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Bankruptcy: How Long Does It Take?

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how long does it take to file bankruptcy

How Long Does It Take to File Bankruptcy?

If you are in a financial crisis, stopping collection attempts from creditors and finding debt relief may be a high priority. For those struggling with a significant amount of debt, bankruptcy may be the best option if you’ve explored other solutions for dealing with debt. Bankruptcy can provide a clean slate without overwhelming debt hanging over your head.

Bankruptcy isn’t a decision to take lightly. A bankruptcy filing is a legal process that can have long-term consequences.

How long does a bankruptcy filing take? This is often a concern for someone feeling the sting of a difficult financial situation, there are no absolute answers to this question. The length of time it will take to discharge your debt obligations through bankruptcy will vary depending on the specifics of your financial situation, the amount of debt you have and the type of bankruptcy you are seeking.

Typical Filing Timelines By Types of Bankruptcy

Chapter 7 is a form of liquidation bankruptcy.  Under Chapter 7 bankruptcy, all nonexempt assets will be reviewed and sold off with the help of a bankruptcy trustee. The bankruptcy court will pay your creditors with the proceeds of those sales and discharge remaining unpaid unsecured debts.

Under Chapter 7 Bankruptcy, only unsecured debts are discharged. Secured debts such as a mortgage or a car loan require you to either relinquish them or continue paying according to the terms of the loan.

A Chapter 7 bankruptcy filing may be completed in three to seven months.

Chapter 13 bankruptcy reorganizes your debts. When you file for Chapter 13, the court evaluates your total debt obligations (including both secured and unsecured debt) and sets a court-ordered repayment plan that typically spans 3-5 years. Under this plan, repayment is typically equal to the value of your nonexempt assets.

A Chapter 13 filing can take anywhere from 24-60 months to complete depending on the amount of your debt and the repayment plan that is established.

What Happens Once I File For Bankruptcy?

A bankruptcy discharge is the ultimate goal for bankruptcy filings -- no matter what type you choose. In a bankruptcy discharge, the debtor is no longer required to pay what they owe on debts covered under the filing. What is discharged depends on the type of bankruptcy that was filed and the determination of the courts.

It’s important to note that bankruptcy won’t eliminate all debts. Some types of debt including student loans, alimony, child support, and some back taxes can’t be discharged in a bankruptcy filing.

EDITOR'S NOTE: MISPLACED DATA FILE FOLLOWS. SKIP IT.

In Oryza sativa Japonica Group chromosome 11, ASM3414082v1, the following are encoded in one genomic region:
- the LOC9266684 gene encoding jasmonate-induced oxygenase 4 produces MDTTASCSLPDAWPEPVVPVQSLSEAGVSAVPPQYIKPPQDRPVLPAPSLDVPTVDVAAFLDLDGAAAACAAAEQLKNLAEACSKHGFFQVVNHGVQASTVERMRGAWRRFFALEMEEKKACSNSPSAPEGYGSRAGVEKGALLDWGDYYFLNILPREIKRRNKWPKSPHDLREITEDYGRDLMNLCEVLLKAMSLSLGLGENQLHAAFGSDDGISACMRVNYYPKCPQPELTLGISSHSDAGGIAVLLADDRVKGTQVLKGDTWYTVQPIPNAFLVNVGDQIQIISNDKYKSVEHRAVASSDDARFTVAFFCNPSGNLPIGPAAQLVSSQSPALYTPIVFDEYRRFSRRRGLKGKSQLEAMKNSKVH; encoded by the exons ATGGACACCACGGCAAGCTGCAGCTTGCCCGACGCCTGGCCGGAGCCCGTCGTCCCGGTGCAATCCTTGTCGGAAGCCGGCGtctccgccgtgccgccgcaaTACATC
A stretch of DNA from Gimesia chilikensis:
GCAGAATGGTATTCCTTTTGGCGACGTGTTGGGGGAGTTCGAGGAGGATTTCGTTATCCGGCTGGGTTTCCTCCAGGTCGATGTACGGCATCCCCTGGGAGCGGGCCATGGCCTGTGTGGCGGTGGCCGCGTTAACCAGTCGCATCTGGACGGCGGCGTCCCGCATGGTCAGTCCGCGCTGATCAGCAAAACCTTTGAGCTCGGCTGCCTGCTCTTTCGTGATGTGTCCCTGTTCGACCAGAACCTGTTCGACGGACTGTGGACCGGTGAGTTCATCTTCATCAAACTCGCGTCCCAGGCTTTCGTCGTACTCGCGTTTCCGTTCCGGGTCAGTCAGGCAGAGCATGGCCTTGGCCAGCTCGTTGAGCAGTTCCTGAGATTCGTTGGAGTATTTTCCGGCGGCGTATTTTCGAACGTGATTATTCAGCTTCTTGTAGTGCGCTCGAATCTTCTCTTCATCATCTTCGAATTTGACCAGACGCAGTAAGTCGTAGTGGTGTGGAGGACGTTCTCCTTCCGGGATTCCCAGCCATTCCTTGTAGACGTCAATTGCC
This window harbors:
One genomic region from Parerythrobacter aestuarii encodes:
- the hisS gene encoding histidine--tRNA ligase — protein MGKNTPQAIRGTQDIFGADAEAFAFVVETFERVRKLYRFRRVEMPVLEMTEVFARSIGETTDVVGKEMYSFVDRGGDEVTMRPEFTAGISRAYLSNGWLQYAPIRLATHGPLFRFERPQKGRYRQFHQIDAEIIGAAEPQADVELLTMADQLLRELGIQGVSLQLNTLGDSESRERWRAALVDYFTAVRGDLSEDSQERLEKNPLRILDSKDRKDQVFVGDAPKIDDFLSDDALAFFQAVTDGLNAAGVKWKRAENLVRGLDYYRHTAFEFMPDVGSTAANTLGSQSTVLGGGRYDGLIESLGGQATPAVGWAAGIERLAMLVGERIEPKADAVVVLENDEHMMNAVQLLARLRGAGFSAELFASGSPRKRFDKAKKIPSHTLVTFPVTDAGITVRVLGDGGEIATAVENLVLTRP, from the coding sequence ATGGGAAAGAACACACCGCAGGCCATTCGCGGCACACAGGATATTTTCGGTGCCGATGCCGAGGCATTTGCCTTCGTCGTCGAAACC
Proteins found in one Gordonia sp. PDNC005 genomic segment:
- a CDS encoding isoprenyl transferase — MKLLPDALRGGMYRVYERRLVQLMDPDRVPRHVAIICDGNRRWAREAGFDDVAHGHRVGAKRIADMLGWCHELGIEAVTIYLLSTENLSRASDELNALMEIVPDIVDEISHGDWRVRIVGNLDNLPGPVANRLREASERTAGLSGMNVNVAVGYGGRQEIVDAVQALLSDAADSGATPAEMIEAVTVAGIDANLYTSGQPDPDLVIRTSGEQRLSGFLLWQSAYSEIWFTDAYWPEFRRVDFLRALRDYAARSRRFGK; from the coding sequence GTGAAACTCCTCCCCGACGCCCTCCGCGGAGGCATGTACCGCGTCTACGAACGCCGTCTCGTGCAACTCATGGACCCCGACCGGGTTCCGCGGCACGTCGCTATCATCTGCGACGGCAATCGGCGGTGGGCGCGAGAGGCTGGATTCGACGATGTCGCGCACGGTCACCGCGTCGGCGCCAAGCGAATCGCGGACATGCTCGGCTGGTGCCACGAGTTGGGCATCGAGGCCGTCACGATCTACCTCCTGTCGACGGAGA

Is Bankruptcy Right For Me?

Bankruptcy cases can be complicated and the laws vary from state to state. For anyone considering bankruptcy as an option, it’s important to consult with a reputable bankruptcy attorney before moving forward. An attorney will help you asses your financial situation and determine which type of bankruptcy program is right for your needs. If you need assistance finding a bankruptcy attorney in your area, Start Fresh Today offers an attorney locator to help. For those who are having difficulty paying legal fees, the American Bar Association and Legal Services Corporation offer assistance to those in need.

Required Bankruptcy Courses

Before you can discharge a bankruptcy, federal law requires that all consumers who file must take credit counseling and debtor education courses. The credit counseling course must take place before you file. Debtor education begins after you file. Your bankruptcy attorney will provide you detailed information about the requirements you must fulfill to discharge a bankruptcy. Start Fresh Today offers both of the required bankruptcy courses for consumers in both English and Spanish.

While bankruptcy can help eliminate some of the heavy stress that comes with debt, bankruptcy does have some significant drawbacks. The record of your filing will stay on your credit report for 7-10 years and will have a significant impact on your credit score. In addition, a bankruptcy filing will be part of the public record.

Before you decide on bankruptcy, be sure to consider all of your debt-relief alternatives, including debt consolidation, to ensure you’re making the best decision for your future.

The team at CESI is committed to helping you make wise financial decisions and to helping you understand how to get out and stay out of debt.  For a free debt analysis, contact us and find out how we can help.

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